[23] …As he stated in submissions, he is retired, he wants to live wherever he wishes, he will not return to the work force and he plans to live on his present income of $2,000 per month (largely pension income). He submits that he is without the means to pay support.

Presiding Justice Madame Justice Dorgan did a thorough review of the case law, ultimately deciding that Mr. Greco could not entirely avoid his spousal support obligations by simply retiring, and instead imputed income to him of $65,000 per year (approximately 1/3 of what he had been earning), and requiring him to pay only $250 per month until he reached 65.  All in all, a very fair result for Mr. Greco given what one sees in other, comparable court decisions.

In reaching her decision, the court considered other prominent retirement and spousal support decisions, including Szczerbaniwicz v. Szczerbaniwicz, 2010 BCSC 421 and Vennels v. Vennels (1993), 76 B.C.L.R. (2d) 69.  In Szczerbaniwicz, the payor had been paying $3,300 per month by consent for 18 months when he voluntarily retired from his military career at aged 52, leaving behind a salary of $118,000 per year.  He had spent 30 years in the military; his pension was maximized (and was split with his spouse); he wanted to complete a Ph.D and work in another field; and was not eligible for further promotions.  

The court had little sympathy for the payor and imputed income in the amount of $90,000 per year, effectively transferring back the economic consequence of his retirement decision to him and requiring him to pay $2,300 per month until he reached 60, when he was given a right to apply for a review.  In so doing, Mr. Justice Punnett concluded that his reason for retiring was at least in part motivated by his wish to avoid his support obligations, but also stated the following:

[26]      … Even if the party’s motivation was not to avoid maintenance, the court will likely impute income so long as the party has the ability to earn an income.

[27]      If the retirement is not voluntary because of economic circumstances, medical reasons, or an employer’s actions and the payor is unable to work, the court will tend to reduce the maintenance payable; otherwise, if the payor is still capable of earning an income, his application to terminate or vary spousal support will likely fail: …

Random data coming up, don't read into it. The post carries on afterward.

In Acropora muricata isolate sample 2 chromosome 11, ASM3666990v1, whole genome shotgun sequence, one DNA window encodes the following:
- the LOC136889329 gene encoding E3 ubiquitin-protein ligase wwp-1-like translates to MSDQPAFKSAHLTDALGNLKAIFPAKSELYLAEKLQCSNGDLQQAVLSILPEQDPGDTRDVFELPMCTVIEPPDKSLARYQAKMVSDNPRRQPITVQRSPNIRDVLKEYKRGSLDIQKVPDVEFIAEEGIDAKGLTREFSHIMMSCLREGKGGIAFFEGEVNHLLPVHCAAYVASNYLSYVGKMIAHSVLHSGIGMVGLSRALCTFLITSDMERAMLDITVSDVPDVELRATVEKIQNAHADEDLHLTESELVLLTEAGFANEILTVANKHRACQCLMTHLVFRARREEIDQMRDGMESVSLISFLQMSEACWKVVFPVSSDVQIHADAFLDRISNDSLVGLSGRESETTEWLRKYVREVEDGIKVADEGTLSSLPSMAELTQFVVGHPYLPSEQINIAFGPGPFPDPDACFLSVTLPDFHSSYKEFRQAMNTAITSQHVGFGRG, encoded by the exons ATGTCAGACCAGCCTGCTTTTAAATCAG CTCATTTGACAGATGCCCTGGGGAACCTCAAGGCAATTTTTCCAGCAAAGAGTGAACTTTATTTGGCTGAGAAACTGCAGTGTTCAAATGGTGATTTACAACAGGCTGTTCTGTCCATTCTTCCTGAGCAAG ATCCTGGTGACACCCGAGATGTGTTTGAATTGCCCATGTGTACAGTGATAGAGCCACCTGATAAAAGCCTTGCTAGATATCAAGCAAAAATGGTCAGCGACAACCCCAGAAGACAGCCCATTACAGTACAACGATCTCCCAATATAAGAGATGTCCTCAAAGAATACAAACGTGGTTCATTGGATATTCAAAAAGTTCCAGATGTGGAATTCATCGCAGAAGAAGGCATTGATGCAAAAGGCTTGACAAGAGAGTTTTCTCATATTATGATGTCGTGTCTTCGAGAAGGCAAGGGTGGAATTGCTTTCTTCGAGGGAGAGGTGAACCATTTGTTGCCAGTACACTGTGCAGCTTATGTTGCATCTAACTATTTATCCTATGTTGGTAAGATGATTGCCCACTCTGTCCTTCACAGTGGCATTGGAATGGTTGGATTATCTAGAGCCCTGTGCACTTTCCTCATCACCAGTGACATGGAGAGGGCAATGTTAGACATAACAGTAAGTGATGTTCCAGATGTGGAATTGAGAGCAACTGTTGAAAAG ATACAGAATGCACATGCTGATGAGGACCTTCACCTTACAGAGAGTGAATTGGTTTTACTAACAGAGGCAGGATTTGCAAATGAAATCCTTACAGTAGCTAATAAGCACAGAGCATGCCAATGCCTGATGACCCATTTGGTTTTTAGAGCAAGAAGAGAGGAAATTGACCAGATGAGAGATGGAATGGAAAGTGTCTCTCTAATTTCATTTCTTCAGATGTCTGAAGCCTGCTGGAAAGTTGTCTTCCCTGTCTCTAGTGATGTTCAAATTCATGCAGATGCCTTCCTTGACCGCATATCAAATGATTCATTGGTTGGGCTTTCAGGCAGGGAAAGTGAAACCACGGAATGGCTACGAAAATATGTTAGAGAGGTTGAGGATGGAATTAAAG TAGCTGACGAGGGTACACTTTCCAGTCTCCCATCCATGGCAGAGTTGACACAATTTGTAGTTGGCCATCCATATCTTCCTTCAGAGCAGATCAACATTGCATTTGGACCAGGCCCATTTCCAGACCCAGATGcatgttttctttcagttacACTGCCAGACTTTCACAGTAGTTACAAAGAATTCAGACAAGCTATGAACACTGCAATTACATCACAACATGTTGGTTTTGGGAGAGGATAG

In reaching these conclusions, Mr. Justice Punnett noted the earlier Vennels decision and its strong language and caution involuntary retirement situations:

The retirement of a payor under a maintenance order usually results in a significant reduction of income; that is so in this case. Courts are not guided by legislation to inquire into the circumstances of retirement. Courts have no power to compel people to work. However, courts should, in the interests of justice, refuse to consider a reduced income resulting from retirement to be a material change in circumstances justifying a variation of a support order, where a payor spouse has intentionally put him or herself out of the money in order to frustrate a maintenance order. Any such deliberate self-induced impecuniosity constitutes deceit.

What do these and the countless other decisions mean in the context of retirement and termination or variation of spousal support?  The first observation is that each of these cases is fact-driven and there is no easy formula for predicting how a court will rule.  Assuming again a long marriage where the recipient has a strong claim to lengthy support, certain kinds of payors will face an uphill battle trying to retire before a “normal” retirement age.  In the context of someone who is earning an employee pension, “normal” retirement might typically mean the age at which a full pension is available – usually 60 or 65.

But what about those more difficult scenarios, for example, someone who has been self-employed since his or her early 20s, working hard and under any number of stresses, who never had a particular retirement plan other than to make enough money to be able to retire comfortably, and ideally, early.  If that point in time comes in his early to mid-50s, and s/he decides it is time to enjoy life before Father Time or health issues make that impossible, that person may well be faced with a situation where spousal support is mandated even after a good faith retirement.   The effect of a judicial ruling denying an application to terminate spousal support in these circumstances may well constitute some the “courts …  compel[ling] people to work”.  

There are means and strategies to avoid this predicament or to at least lay the groundwork for the best chance of securing a retirement under your terms.  Contact the spousal support variation termination lawyers at Grandview Law LLP now at (604) 560-1400 for a consultation.